The Last Stand Review

, Tuesday, 29 January 2013 00:00 Written by 
The Last Stand Review
  • Director: Jee-woon Kim
    Writers: Andrew Knauer, Jeffrey Nachmanoff, George Nolfi 
    Starring: Arnold Schwarzenegger, Forest Whitaker, Johnny Knoxville, Jaimie Alexander, Eduardo Noriega, Sonny Landham, Peter Stormare, Luis Guzman, Zach Gilford, Genesis Rodriguez
    Run Time: 92 mins
    3 stars 

Jee-woon Kim, director of such acclaimed Korean films as The Good, the Bad and the Weird and I Saw the Devil, makes his Hollywood bow with oddball Western curio The Last Stand. Packed with blood, bullets and its fair share of belly laughs, it's a perfect choice for a director known for his style and verve to make the leap to the West.

But for most, Kim's first foray into the mainstream isn't the real draw here. The Last Stand also marks the first leading role for Arnold Schwarzenegger, making his return to full time acting after a decade in politics. In that decade, there's been a huge resurgence in the big, dumb action movies that made the Austrian Oak such an icon in the 80's. Thanks to his Planet Hollywood buddies Bruce Willis and Sylvester Stallone resurrecting the Die Hard franchise and creating ensemble actioner The Expendables respectively, the climate is perfect for the comeback of the ultimate action hero.

Schwarzenegger plays Ray Owens, a small-town sheriff with a big past who is called into action when his sleepy border town of Summerton Junction is disturbed by the impending arrival of dangerous fugitive Gabriel Cortez (Eduardo Noriega). Cortez has FBI agent Ellen Richards (Genesis Rodriguez) hostage as he pelts across the country in a souped up Corvette.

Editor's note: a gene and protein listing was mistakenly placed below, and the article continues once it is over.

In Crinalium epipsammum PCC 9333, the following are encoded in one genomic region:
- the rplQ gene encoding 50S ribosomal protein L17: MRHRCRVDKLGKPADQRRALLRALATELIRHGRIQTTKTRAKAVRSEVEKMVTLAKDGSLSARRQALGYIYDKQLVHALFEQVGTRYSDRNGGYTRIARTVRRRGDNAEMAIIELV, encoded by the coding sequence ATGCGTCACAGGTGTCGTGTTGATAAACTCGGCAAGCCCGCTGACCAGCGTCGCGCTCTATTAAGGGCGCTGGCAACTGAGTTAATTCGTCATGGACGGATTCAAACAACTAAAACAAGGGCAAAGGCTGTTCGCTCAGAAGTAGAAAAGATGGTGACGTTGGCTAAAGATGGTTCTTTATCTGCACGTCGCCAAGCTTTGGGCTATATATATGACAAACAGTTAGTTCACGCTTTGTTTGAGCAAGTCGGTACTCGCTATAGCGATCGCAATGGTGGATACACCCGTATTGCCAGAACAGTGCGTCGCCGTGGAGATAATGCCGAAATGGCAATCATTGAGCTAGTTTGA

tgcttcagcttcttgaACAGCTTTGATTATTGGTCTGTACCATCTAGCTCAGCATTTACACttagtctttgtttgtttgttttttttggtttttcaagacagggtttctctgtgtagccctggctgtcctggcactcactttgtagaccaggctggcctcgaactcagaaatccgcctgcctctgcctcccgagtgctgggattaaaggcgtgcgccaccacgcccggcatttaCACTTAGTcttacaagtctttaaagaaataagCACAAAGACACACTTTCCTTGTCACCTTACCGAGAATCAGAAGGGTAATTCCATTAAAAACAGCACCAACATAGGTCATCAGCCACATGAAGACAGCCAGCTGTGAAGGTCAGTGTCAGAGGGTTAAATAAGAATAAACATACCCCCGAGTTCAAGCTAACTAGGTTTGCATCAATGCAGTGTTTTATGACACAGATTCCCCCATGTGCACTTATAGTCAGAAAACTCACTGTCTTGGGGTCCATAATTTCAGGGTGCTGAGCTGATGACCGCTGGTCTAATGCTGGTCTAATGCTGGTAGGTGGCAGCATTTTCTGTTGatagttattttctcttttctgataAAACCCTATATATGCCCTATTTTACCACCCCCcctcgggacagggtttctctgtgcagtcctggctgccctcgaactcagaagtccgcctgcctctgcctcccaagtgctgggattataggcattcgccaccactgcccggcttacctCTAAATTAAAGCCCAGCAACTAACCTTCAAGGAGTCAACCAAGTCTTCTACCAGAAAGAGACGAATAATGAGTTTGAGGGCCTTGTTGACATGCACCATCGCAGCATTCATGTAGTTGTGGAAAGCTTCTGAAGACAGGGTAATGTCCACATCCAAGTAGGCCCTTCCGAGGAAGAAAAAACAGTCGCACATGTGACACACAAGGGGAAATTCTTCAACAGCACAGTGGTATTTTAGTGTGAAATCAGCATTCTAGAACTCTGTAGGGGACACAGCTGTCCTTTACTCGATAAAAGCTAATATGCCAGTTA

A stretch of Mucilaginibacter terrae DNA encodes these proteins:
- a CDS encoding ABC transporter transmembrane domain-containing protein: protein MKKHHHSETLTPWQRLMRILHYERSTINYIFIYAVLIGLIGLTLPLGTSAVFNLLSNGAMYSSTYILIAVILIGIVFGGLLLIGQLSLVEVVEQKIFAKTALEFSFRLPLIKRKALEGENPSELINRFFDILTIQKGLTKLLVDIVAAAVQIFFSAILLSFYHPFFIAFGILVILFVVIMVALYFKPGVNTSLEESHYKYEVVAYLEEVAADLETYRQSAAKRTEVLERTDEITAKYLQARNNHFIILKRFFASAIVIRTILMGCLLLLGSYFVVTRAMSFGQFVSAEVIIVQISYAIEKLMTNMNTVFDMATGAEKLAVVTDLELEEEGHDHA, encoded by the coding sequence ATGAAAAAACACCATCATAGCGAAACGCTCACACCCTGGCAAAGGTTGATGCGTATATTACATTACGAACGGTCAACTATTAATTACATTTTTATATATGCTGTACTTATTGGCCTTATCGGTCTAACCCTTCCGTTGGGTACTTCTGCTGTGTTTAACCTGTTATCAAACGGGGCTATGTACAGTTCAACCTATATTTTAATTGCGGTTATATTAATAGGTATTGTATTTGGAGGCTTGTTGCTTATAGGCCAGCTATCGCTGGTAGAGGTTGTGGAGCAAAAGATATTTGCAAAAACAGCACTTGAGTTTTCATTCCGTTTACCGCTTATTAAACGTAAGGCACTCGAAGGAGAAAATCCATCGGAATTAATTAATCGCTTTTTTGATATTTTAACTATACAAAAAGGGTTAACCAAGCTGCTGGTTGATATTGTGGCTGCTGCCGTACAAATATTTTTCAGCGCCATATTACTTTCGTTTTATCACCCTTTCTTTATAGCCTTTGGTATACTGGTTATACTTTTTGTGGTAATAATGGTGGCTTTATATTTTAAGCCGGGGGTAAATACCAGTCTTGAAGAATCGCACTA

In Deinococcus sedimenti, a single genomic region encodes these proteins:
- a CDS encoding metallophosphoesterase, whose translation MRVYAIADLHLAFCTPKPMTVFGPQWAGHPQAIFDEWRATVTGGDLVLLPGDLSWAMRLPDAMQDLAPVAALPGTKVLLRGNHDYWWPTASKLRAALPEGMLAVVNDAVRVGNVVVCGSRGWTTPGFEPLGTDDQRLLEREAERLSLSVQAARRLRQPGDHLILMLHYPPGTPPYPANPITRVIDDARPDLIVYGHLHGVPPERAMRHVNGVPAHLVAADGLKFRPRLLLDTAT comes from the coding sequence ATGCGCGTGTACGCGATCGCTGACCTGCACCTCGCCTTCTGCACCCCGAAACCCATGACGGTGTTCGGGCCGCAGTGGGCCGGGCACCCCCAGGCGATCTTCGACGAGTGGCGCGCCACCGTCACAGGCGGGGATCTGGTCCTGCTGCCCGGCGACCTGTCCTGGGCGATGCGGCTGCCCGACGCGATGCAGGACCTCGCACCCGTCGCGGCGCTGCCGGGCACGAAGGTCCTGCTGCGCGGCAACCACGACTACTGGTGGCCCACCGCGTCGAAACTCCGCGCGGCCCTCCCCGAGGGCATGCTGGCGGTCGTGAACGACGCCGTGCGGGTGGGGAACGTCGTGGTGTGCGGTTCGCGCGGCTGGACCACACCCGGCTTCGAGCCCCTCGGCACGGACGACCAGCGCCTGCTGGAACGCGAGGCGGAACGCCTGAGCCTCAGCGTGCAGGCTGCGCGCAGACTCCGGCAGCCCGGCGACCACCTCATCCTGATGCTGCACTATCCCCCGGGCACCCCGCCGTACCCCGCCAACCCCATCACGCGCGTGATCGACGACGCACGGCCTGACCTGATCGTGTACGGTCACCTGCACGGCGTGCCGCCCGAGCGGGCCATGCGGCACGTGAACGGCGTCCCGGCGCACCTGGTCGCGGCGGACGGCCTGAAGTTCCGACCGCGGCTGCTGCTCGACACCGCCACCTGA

With FBI head honcho John Bannister (Forest Whitaker) lagging far behind Cortez, it's up to Owens and his motley crew of deputies (Jaimie Alexander, Luis Guzman, Rodrigo Santoro) and local gun 'expert' Lewis (Johnny Knoxville) to stop Cortez' henchmen paving the way for his escape across the border.

The first half of the film trudges through reams of exposition and set-up, letting us in on Owens past as a big-time LA cop and Cortez's status as a former motor-racing wunderkind (why wouldn't he be?). Thanks to some colourful supporting characters and the joy of seeing Schwarzenegger back on screen, it's all bearable for a while but eventually the laborious set-up begins to grate.

Thankfully it all builds to a riotous third act, a ridiculously over the top shootout filled with madcap action and insane bloodshed, peppered with an abundance of Arnold's trademark one-liners. Though his screen time is surprisingly limited throughout the first two thirds, the climax belongs to Schwarzenneger and he brings his own particular brand of stiff charisma to proceedings as he wields a mini-gun and slays generic henchmen left and right.

Refreshingly, The Last Stand doesn't rely on its star's back catalogue for laughs and there's none of the lazy rehashing of old catchphrases that makes The Expendables films such an excruciating experience. That's not to say the film takes itself too seriously, quite the opposite, it is preposterously silly in a really fun way.

It's not quite an action classic but The Last Stand is a solid debut for Kim and a welcome return to the big screen for Schwarzenegger. A light, funny and joyously violent film with a cast of colourful supporting characters – including Peter Stormare and his changeable accent as Cortez's top henchman – The Last Stand isn't quite an action classic but it's a welcome return to the big screen for Schwarzenegger.

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